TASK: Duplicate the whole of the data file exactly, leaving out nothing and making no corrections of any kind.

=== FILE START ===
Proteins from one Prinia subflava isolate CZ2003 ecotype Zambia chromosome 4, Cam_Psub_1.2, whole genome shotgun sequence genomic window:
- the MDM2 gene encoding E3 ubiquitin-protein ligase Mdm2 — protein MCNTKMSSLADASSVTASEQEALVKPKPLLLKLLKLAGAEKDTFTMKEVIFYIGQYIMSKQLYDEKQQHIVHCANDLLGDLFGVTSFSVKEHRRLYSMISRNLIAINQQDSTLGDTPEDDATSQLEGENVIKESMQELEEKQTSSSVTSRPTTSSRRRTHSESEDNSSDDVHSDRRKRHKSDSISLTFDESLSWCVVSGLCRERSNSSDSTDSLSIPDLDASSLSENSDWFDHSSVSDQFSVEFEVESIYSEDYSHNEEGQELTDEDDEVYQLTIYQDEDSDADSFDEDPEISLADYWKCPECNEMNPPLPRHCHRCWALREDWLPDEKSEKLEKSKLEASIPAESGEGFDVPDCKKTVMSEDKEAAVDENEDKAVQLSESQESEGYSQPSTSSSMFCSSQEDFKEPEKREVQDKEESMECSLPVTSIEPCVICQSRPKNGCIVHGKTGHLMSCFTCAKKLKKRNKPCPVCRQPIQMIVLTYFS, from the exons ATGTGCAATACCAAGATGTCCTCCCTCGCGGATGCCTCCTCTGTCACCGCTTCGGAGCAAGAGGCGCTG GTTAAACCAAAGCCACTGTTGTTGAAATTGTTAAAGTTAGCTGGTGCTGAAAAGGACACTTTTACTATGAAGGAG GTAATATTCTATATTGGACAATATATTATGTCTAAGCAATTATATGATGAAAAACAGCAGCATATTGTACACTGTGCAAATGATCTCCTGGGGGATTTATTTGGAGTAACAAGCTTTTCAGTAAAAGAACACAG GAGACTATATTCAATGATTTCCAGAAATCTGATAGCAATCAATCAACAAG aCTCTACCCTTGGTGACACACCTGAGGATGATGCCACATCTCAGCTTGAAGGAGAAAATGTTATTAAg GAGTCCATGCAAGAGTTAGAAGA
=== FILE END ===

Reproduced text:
Proteins from one Prinia subflava isolate CZ2003 ecotype Zambia chromosome 4, Cam_Psub_1.2, whole genome shotgun sequence genomic window:
- the MDM2 gene encoding E3 ubiquitin-protein ligase Mdm2 — protein MCNTKMSSLADASSVTASEQEALVKPKPLLLKLLKLAGAEKDTFTMKEVIFYIGQYIMSKQLYDEKQQHIVHCANDLLGDLFGVTSFSVKEHRRLYSMISRNLIAINQQDSTLGDTPEDDATSQLEGENVIKESMQELEEKQTSSSVTSRPTTSSRRRTHSESEDNSSDDVHSDRRKRHKSDSISLTFDESLSWCVVSGLCRERSNSSDSTDSLSIPDLDASSLSENSDWFDHSSVSDQFSVEFEVESIYSEDYSHNEEGQELTDEDDEVYQLTIYQDEDSDADSFDEDPEISLADYWKCPECNEMNPPLPRHCHRCWALREDWLPDEKSEKLEKSKLEASIPAESGEGFDVPDCKKTVMSEDKEAAVDENEDKAVQLSESQESEGYSQPSTSSSMFCSSQEDFKEPEKREVQDKEESMECSLPVTSIEPCVICQSRPKNGCIVHGKTGHLMSCFTCAKKLKKRNKPCPVCRQPIQMIVLTYFS, from the exons ATGTGCAATACCAAGATGTCCTCCCTCGCGGATGCCTCCTCTGTCACCGCTTCGGAGCAAGAGGCGCTG GTTAAACCAAAGCCACTGTTGTTGAAATTGTTAAAGTTAGCTGGTGCTGAAAAGGACACTTTTACTATGAAGGAG GTAATATTCTATATTGGACAATATATTATGTCTAAGCAATTATATGATGAAAAACAGCAGCATATTGTACACTGTGCAAATGATCTCCTGGGGGATTTATTTGGAGTAACAAGCTTTTCAGTAAAAGAACACAG GAGACTATATTCAATGATTTCCAGAAATCTGATAGCAATCAATCAACAAG aCTCTACCCTTGGTGACACACCTGAGGATGATGCCACATCTCAGCTTGAAGGAGAAAATGTTATTAAg GAGTCCATGCAAGAGTTAGAAGA